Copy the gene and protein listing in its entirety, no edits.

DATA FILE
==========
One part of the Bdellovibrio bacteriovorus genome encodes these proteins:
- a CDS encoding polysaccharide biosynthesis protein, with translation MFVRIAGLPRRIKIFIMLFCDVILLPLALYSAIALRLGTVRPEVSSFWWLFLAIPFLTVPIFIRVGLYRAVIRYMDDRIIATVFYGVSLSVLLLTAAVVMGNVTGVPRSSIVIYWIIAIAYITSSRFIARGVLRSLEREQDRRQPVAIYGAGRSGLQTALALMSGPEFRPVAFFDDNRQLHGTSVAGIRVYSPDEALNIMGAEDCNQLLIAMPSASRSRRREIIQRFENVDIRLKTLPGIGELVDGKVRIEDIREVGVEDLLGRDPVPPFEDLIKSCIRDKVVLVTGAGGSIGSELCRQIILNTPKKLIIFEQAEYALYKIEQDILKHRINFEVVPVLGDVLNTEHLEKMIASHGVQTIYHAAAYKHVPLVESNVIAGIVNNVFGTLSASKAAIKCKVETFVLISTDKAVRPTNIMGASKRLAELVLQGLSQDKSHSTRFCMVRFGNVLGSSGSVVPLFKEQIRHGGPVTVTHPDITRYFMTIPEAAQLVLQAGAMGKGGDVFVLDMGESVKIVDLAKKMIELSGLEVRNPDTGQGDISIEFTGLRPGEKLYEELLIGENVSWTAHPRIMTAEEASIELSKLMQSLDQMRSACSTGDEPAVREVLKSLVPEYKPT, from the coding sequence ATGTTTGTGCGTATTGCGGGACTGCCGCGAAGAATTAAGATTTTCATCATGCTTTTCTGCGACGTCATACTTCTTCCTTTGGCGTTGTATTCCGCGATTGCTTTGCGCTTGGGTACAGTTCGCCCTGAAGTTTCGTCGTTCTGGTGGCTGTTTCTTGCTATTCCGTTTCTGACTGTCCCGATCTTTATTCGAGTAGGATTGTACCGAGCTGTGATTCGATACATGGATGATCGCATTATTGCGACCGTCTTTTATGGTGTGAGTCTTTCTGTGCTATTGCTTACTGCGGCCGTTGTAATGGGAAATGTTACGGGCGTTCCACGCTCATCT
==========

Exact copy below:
One part of the Bdellovibrio bacteriovorus genome encodes these proteins:
- a CDS encoding polysaccharide biosynthesis protein, with translation MFVRIAGLPRRIKIFIMLFCDVILLPLALYSAIALRLGTVRPEVSSFWWLFLAIPFLTVPIFIRVGLYRAVIRYMDDRIIATVFYGVSLSVLLLTAAVVMGNVTGVPRSSIVIYWIIAIAYITSSRFIARGVLRSLEREQDRRQPVAIYGAGRSGLQTALALMSGPEFRPVAFFDDNRQLHGTSVAGIRVYSPDEALNIMGAEDCNQLLIAMPSASRSRRREIIQRFENVDIRLKTLPGIGELVDGKVRIEDIREVGVEDLLGRDPVPPFEDLIKSCIRDKVVLVTGAGGSIGSELCRQIILNTPKKLIIFEQAEYALYKIEQDILKHRINFEVVPVLGDVLNTEHLEKMIASHGVQTIYHAAAYKHVPLVESNVIAGIVNNVFGTLSASKAAIKCKVETFVLISTDKAVRPTNIMGASKRLAELVLQGLSQDKSHSTRFCMVRFGNVLGSSGSVVPLFKEQIRHGGPVTVTHPDITRYFMTIPEAAQLVLQAGAMGKGGDVFVLDMGESVKIVDLAKKMIELSGLEVRNPDTGQGDISIEFTGLRPGEKLYEELLIGENVSWTAHPRIMTAEEASIELSKLMQSLDQMRSACSTGDEPAVREVLKSLVPEYKPT, from the coding sequence ATGTTTGTGCGTATTGCGGGACTGCCGCGAAGAATTAAGATTTTCATCATGCTTTTCTGCGACGTCATACTTCTTCCTTTGGCGTTGTATTCCGCGATTGCTTTGCGCTTGGGTACAGTTCGCCCTGAAGTTTCGTCGTTCTGGTGGCTGTTTCTTGCTATTCCGTTTCTGACTGTCCCGATCTTTATTCGAGTAGGATTGTACCGAGCTGTGATTCGATACATGGATGATCGCATTATTGCGACCGTCTTTTATGGTGTGAGTCTTTCTGTGCTATTGCTTACTGCGGCCGTTGTAATGGGAAATGTTACGGGCGTTCCACGCTCATCT